PUDR’s findings, recorded in the report are as follows:
(1) The events of 18 July 2012 at Maruti’s Manesar unit are still heavily shrouded in ambiguity and the real culprits can be identified only if a thorough investigation is done by an independent agency which is not influenced by the management. The Haryana police have been consistently acting in a partisan manner favouring the management since the incident, and therefore cannot be entrusted with this task. The lack of an independent investigation into the incident has been amounting to a grave miscarriage of justice.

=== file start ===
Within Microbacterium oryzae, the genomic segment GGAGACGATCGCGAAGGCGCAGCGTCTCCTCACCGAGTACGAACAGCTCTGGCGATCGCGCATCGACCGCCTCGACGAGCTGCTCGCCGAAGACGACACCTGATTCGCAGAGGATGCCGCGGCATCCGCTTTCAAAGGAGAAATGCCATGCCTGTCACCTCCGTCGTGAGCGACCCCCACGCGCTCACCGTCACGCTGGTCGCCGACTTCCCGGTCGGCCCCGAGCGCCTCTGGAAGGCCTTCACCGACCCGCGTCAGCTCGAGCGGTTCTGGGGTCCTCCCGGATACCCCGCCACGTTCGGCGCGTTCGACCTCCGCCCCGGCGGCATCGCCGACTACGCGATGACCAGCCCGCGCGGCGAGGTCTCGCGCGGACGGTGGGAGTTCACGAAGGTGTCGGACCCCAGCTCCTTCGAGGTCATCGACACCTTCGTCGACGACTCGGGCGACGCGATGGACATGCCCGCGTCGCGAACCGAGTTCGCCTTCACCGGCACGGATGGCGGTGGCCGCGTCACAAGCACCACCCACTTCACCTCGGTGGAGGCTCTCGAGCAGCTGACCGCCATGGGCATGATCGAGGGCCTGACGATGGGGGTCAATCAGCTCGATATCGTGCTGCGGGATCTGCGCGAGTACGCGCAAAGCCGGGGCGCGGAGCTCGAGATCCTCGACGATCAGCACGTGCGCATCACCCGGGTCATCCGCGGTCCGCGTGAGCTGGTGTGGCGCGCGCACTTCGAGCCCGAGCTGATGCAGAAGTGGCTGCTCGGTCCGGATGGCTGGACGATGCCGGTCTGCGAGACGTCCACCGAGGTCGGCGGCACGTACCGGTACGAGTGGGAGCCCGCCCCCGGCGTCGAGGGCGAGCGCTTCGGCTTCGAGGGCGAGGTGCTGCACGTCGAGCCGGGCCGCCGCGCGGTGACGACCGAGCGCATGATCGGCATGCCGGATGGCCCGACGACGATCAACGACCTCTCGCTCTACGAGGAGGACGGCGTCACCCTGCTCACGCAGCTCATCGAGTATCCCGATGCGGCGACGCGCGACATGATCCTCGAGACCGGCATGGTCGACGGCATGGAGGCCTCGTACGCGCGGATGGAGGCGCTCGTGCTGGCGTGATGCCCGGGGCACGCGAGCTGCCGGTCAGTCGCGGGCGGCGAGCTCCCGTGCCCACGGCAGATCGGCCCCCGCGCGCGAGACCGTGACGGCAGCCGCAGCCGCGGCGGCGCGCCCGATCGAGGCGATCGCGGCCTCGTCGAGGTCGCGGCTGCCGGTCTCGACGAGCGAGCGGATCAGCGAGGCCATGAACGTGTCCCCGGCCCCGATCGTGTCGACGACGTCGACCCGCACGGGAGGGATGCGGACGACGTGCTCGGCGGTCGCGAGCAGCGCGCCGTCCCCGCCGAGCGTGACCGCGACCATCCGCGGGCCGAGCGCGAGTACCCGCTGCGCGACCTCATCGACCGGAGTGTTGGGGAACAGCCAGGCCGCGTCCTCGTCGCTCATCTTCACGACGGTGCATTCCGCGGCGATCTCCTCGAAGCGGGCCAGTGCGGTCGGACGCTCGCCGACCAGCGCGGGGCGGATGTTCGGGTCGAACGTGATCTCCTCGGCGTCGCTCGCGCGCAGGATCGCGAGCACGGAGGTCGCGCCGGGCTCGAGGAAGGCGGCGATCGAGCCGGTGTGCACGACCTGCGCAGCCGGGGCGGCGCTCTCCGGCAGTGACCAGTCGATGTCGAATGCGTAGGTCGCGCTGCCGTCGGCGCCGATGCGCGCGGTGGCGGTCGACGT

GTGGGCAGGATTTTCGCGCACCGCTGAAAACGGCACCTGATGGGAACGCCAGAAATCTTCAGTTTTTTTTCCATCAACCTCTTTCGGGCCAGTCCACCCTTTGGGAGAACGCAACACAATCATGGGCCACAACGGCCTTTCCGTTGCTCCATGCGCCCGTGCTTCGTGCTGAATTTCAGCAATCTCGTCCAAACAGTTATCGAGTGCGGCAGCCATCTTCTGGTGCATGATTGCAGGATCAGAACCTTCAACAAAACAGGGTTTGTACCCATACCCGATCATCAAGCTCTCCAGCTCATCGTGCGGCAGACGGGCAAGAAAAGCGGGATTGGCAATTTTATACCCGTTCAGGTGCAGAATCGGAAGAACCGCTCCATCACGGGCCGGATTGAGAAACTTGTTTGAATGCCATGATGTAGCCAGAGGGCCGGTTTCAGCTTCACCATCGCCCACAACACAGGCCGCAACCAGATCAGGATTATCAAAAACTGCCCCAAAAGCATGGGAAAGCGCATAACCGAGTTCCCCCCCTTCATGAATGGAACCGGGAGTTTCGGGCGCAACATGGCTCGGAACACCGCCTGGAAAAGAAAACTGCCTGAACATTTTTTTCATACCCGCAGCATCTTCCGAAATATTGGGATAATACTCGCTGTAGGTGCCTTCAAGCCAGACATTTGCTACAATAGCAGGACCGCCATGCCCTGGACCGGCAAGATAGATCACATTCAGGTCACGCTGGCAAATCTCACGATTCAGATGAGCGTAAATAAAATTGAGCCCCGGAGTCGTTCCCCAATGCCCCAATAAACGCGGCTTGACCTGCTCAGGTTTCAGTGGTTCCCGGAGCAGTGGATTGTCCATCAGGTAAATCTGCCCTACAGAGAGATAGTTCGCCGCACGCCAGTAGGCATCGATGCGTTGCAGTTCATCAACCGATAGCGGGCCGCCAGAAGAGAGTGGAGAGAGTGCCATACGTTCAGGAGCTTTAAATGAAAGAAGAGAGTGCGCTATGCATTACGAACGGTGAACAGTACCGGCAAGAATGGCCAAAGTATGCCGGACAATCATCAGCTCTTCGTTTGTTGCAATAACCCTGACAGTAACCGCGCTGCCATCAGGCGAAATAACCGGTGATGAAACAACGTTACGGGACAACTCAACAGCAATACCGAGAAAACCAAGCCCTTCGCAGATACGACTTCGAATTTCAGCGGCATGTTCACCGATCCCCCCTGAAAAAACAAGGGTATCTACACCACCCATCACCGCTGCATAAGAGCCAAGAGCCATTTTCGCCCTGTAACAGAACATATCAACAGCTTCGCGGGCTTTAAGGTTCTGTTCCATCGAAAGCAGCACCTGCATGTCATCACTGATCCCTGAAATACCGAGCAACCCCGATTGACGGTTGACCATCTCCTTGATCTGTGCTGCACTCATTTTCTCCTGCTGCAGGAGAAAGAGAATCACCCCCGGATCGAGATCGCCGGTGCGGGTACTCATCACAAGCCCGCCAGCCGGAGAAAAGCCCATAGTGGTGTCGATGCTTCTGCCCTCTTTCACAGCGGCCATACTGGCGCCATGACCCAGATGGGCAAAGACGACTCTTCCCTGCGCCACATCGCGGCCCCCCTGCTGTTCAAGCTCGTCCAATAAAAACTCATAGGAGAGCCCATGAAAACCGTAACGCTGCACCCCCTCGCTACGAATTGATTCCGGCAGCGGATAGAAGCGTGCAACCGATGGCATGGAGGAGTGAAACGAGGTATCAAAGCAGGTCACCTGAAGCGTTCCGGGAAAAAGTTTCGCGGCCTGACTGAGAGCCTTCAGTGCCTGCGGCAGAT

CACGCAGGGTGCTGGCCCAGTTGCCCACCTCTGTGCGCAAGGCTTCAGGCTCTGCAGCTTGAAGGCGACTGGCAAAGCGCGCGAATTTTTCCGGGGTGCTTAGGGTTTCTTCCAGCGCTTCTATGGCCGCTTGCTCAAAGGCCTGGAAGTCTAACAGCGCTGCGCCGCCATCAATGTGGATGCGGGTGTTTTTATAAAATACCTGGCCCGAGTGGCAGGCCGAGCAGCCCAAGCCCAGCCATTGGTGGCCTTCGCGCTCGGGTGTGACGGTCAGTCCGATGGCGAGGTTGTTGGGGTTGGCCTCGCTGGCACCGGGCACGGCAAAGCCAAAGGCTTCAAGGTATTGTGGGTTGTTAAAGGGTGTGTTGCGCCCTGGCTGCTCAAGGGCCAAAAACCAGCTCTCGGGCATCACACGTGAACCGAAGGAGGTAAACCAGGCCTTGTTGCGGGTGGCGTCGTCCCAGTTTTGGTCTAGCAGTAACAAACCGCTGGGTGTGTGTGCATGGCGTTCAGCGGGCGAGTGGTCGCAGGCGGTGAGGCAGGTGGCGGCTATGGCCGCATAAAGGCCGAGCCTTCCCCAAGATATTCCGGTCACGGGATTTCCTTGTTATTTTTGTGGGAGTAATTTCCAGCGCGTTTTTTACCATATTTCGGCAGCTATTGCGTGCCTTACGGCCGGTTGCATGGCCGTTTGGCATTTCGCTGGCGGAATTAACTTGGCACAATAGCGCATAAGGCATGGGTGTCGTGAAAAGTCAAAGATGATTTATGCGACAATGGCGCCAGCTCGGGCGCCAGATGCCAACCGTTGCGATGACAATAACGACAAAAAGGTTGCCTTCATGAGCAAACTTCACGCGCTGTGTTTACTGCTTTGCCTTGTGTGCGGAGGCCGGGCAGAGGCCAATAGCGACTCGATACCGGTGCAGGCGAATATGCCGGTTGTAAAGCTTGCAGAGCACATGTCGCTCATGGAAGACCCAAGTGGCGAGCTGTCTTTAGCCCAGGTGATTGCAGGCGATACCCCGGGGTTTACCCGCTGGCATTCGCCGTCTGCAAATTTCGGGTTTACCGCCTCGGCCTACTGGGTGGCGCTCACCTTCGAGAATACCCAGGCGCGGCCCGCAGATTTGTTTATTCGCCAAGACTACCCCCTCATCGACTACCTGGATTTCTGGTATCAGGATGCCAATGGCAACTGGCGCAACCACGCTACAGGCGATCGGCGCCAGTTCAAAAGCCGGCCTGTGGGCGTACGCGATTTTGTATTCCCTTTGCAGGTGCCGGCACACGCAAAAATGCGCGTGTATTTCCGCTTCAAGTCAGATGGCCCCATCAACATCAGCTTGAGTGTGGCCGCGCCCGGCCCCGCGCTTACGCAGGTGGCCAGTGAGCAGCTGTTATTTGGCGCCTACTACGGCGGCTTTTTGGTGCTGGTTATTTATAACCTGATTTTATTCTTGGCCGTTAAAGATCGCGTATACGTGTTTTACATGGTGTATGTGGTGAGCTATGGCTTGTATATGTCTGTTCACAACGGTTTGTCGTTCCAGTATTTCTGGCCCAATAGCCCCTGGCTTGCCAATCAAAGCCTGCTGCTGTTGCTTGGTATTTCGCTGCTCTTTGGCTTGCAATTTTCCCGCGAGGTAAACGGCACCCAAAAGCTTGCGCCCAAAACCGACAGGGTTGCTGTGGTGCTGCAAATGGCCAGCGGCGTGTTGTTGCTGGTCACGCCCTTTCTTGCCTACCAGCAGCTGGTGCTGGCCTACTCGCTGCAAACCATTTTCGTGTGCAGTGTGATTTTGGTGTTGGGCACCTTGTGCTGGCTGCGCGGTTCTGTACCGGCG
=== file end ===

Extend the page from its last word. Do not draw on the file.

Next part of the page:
(2) In an absolute disregard for the rule of law, the entire blame for the incident was put on the workers not just by the management, but also the police and administration, long before the investigation was over. The nexus between the police and the management got exposed most starkly after the 18 July incident. The close correspondence between the FIR lodged by the police containing between 500 and 600 ‘unnamed accused’ and the termination of 546 workers by the company allegedly for being responsible for the violence on 18 July, cannot be a coincidence. It shows exactly how closely the police are protecting the company’s interests.